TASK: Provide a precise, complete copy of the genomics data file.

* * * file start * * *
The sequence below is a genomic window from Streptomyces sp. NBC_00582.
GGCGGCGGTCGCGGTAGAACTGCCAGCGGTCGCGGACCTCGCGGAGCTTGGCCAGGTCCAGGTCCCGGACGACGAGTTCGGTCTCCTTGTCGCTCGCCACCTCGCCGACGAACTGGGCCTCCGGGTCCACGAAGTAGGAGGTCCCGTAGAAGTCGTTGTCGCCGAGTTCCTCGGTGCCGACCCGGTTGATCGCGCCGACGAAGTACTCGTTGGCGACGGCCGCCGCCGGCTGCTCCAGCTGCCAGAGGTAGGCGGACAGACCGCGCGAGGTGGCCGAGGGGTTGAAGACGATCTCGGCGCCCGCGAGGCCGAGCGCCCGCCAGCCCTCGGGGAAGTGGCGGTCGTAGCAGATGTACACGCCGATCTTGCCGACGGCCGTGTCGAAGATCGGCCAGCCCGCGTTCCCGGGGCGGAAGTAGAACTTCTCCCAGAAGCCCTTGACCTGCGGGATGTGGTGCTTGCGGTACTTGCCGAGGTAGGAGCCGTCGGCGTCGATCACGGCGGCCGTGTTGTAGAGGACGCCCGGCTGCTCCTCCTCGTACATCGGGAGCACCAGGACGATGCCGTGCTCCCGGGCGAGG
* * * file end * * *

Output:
The sequence below is a genomic window from Streptomyces sp. NBC_00582.
GGCGGCGGTCGCGGTAGAACTGCCAGCGGTCGCGGACCTCGCGGAGCTTGGCCAGGTCCAGGTCCCGGACGACGAGTTCGGTCTCCTTGTCGCTCGCCACCTCGCCGACGAACTGGGCCTCCGGGTCCACGAAGTAGGAGGTCCCGTAGAAGTCGTTGTCGCCGAGTTCCTCGGTGCCGACCCGGTTGATCGCGCCGACGAAGTACTCGTTGGCGACGGCCGCCGCCGGCTGCTCCAGCTGCCAGAGGTAGGCGGACAGACCGCGCGAGGTGGCCGAGGGGTTGAAGACGATCTCGGCGCCCGCGAGGCCGAGCGCCCGCCAGCCCTCGGGGAAGTGGCGGTCGTAGCAGATGTACACGCCGATCTTGCCGACGGCCGTGTCGAAGATCGGCCAGCCCGCGTTCCCGGGGCGGAAGTAGAACTTCTCCCAGAAGCCCTTGACCTGCGGGATGTGGTGCTTGCGGTACTTGCCGAGGTAGGAGCCGTCGGCGTCGATCACGGCGGCCGTGTTGTAGAGGACGCCCGGCTGCTCCTCCTCGTACATCGGGAGCACCAGGACGATGCCGTGCTCCCGGGCGAGG